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What is Complex PTSD

In the video below Dr. Frank Ochberg, an expert on traumatic stress explains both Chronic PTSD and Complex PTSD. He also discusses the differences between them.

Video is courtesy of the Gift From Within YouTube channel

The following is presented here courtesy of http://traumadissociation.com
All copyright for the material below is held by http://traumadissociation.com

What is Complex PTSD?
Complex PTSD, is the result of multiple traumatic events occurring over a period of time, often referred to as “complex trauma”. Causes include multiple incidents of child abuse, particularly child physical abuse and child sexual abuse, prolonged domestic violence, concentration camp experiences, torture, slavery, and genocide campaigns.[3] Complex Post-traumatic Stress Disorder is not a diagnosis in the DSM-5 psychiatric manual, released in 2013,[5] but is planned for inclusion in the ICD-11 diagnostic manual, due for release in 2017. [3]

Differences between PTSD and Complex PTSD
Differences between PTSD  and Complex PTSD - only Complex PTSD includes interpersonal disturbances, negative self-concept and affect dysregulation, both include sense of threat, avoidance, re-experiencing

The diagram shows the additional symptoms present in Complex PTSD, compared to PTSD, and is based on research from 2013. [6]

Complex PTSD Symptoms

  • Interpersonal problems includes social and interpersonal avoidance (avoiding relationships), feeling distance or cut off from others, and never feeling close to another person.
  • Negative self-concept involves feelings of worthlessness and guilt. While survivors of PTSD may feel “not myself”, a survivor of Complex PTSD may feel no sense of self at all or experience a changed personality; a few may feel as if they are no longer human at all (Lovelace and McGrady, 1980; Timerman, 1981).[1]:385-386. Believing yourself to be “contaminated, guilty, and evil” is commonly reported by survivors of Complex PTSD. A fragmented identity is common, with Dissociative Identity Disorder occurring in some people. [1]:386
  • Interpersonal sensitivity includes having feelings which are easily hurt, anger/temper outbursts and difficulties with interpersonal relationships. Complex PTSD is normally the result of interpersonal trauma, the long duration of the trauma and the control of the perpetrator(s) prevents people from expressing anger or rage at the perpetrator(s) during the trauma; anger and rage both at perpetrators and the self can only be fully expressed after the trauma ends. Prolonged abuse normally leads to a loss of previously-held beliefs, with feelings of “being forsaken by both man and God”. [1]:382,386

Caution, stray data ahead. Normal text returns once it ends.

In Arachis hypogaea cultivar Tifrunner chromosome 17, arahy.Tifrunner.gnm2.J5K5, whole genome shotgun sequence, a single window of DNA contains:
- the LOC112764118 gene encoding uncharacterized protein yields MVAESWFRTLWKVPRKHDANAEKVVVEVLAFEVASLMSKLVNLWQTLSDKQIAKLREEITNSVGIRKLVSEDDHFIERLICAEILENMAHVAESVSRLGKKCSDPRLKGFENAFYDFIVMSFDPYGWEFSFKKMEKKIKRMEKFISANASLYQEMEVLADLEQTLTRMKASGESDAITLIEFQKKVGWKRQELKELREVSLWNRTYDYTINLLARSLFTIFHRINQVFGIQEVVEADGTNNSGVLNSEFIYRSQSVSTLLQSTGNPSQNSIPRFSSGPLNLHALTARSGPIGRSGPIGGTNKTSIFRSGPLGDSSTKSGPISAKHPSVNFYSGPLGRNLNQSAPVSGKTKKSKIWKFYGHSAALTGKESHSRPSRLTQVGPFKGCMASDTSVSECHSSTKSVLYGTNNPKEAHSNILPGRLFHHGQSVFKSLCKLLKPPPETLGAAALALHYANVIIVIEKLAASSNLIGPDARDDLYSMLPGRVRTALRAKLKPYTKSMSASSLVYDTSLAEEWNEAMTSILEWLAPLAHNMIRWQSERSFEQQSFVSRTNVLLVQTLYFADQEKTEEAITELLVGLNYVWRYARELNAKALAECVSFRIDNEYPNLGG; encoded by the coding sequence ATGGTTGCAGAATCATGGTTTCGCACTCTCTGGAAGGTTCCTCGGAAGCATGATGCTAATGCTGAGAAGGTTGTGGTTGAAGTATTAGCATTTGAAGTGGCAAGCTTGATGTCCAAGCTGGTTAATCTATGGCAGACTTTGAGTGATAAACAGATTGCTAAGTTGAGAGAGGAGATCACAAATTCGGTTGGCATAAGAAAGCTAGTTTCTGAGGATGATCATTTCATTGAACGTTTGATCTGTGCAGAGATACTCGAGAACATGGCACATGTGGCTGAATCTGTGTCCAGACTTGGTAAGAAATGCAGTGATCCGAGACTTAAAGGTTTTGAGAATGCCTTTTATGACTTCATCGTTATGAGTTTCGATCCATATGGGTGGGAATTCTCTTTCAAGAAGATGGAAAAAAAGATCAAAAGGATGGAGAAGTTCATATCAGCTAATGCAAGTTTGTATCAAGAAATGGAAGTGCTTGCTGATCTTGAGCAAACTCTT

• Affect dysregulation means being unable to manage your own emotions, and is often referred to as “difficulties with emotional regulation”. The unexpressed anger and internalized rage resulting from the trauma may lead to self-destructive or reckless/risk taking behaviors, e.g., self-harm and/or suicide attempts, which may be driven by a sense of self-hatred. [1]:382, [6]
  • People with Complex PTSD also meet the diagnostic criteria for PTSD, which are:
    • a persistent sense of threat, e.g. hypervigilance and being easily startled
    • avoiding reminders of the traumas,
    • and re-experiencing or reliving the traumas, for example flashbacks and intrusive thoughts about the trauma.

In addition to the symptoms above, survivors of prolonged child abuse have an increased risk of both self-injury and repeated victimization, for example relationships with abusive people, sexual harassment, and rape. [1]:387

Judith Lewis-Herman, who first proposed Complex PTSD as a separate diagnosis, stated:

Observers who have never experienced prolonged terror, and who have no understanding of coercive methods of control, often presume that they would show greater psychological resistance than the victim in similar circumstances. The survivor’s difficulties are all too easily attributed to underlying character problems, even when the trauma is known. When the trauma is kept secret, as is frequently the case in sexual and domestic violence, the survivor’s symptoms and behavior may appear quite baffling, not only to lay people but also to mental health professionals. The clinical picture of a person who has been reduced to elemental concerns of survival is still frequently mistaken for a portrait of the survivor’s underlying character.” [1]:388

There is a lot more information in the post at http://traumadissociation.com/complexptsd.html#icd

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